When a plane crash killed the two owners of Plymouth Foam Inc., plus the vice president of operations, employees were in a state of shock. But decisive action by other managers and the board of directors kept the foam molder going.
``We were really trying to stress as much of a normal schedule as possible,'' said David Bolland, who is now president and chief operating officer of the Plymouth, Wis., firm. ``There was a weekly production meeting. We had communications going out on Monday immediately to our employees, as well as our suppliers and customers about what was actually taking place.''
Bolland and Tom Testwuide, chairman and chief executive officer, described actions taken to keep the company moving forward during the traumatic first weeks. They kept delivering the message that Plymouth was a solid company with a good succession plan, they said at the Plastics News Executive Forum, held Feb. 25-28 in San Diego.
On Feb. 4, 2005, the plane crash killed Scott and Vance Roberts - brothers and 50-50 owners - and Mike Borzcik, vice president of operations.
Ownership was in the hands of the Roberts brothers' widows, both named Diana. They were housewives and mothers. ``These were two widows, neither in the business. And neither of them really wanted to be in business,'' Testwuide said.
One of the first moves was to get company directors actively involved. The board, which had played only an advisory role, was thrust into the position of running things.
At the forum, Testwuide and Bolland advised family-owned companies to have an independent, active board to maintain continuity if something bad happens.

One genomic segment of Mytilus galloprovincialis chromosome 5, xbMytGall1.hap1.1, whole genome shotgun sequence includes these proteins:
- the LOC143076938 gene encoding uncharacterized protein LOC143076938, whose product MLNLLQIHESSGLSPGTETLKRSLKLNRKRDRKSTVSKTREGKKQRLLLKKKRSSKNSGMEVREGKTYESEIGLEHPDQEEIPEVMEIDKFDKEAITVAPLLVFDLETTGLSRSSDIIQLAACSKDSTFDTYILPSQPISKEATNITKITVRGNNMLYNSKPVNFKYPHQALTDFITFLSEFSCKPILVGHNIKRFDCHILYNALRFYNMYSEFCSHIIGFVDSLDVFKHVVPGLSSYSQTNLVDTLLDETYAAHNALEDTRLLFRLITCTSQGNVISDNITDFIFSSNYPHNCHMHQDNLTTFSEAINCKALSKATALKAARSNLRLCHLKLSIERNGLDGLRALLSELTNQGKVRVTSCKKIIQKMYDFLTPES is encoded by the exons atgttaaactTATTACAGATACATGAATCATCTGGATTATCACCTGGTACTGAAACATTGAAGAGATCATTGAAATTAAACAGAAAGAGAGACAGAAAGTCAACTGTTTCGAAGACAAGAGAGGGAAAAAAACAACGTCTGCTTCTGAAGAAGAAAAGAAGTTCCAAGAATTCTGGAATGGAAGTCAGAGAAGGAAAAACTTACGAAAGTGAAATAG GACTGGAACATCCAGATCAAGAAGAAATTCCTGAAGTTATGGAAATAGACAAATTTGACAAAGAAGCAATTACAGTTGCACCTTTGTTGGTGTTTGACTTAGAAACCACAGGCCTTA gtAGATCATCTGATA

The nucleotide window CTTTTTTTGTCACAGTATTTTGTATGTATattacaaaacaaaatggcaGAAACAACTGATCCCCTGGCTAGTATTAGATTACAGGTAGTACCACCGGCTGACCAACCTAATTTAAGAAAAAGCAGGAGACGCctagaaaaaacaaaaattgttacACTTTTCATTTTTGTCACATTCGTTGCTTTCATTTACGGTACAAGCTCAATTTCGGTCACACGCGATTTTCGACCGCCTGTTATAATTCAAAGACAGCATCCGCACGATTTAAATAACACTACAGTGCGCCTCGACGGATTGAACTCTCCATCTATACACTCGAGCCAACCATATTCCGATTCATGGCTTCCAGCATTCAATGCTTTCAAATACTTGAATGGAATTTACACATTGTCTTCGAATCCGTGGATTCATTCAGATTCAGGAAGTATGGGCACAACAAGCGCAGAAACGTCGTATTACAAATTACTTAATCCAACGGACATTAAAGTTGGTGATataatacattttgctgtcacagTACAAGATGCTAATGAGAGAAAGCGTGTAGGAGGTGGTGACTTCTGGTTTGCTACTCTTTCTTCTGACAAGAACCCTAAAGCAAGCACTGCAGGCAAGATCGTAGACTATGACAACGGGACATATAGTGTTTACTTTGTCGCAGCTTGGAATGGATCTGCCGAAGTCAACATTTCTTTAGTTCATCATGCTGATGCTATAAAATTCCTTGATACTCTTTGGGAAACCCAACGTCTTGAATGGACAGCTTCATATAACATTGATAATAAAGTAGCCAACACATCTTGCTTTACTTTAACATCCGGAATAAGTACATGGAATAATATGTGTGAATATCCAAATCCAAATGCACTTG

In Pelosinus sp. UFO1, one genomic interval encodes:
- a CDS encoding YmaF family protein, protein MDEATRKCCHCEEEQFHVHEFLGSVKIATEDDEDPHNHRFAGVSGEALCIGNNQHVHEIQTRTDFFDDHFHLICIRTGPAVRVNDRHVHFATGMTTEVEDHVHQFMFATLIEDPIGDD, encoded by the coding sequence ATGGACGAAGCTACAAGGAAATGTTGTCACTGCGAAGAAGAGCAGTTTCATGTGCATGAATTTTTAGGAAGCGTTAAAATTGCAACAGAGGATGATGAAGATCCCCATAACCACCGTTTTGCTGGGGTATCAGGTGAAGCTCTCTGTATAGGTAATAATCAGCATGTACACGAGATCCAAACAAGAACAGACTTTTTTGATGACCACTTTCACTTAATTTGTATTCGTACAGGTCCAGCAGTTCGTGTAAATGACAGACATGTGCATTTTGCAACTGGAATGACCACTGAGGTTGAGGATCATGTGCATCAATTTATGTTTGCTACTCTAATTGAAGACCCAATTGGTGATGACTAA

Board members immediately came to Plymouth Foam and were very visible in the plant. They promoted Bolland, who had joined the company about two years earlier as sales and marketing director, to the president and COO post.
The leaders wanted to project a feeling that the company was in control and stable. ``The first thing we said is that the corporate culture here is changing - has changed. Not because we wanted it to be, but because it has. It's gone from an owner-managed company to a professionally managed company, directed by a board of directors,'' Testwuide said.
Workers and the new management team had to gain the confidence to make decisions.
Patriarch Tec Roberts, who founded Plymouth Foam in 1978, rejoined the board. He had sold the company to his sons in 1998.
Testwuide, who lives in Florida, came to the headquarters temporarily to help run things. He convinced both widows to join the board.
Another key move was handling television and newspaper reporters as they descended upon Plymouth after the crash. Bolland was designated the spokesman. ``We decided to be proactive about talking to the press. I granted every interview that was requested, and with the condition that the group would not approach our employees or the family members,'' he said.
A few months later, the company sought out the media to update the story again.
``Active [public relations] really reduced the amount of misperceptions,'' Bolland said.
Today the firm has a three-year strategic plan. And employees have a new understanding of how everything can change in an instant.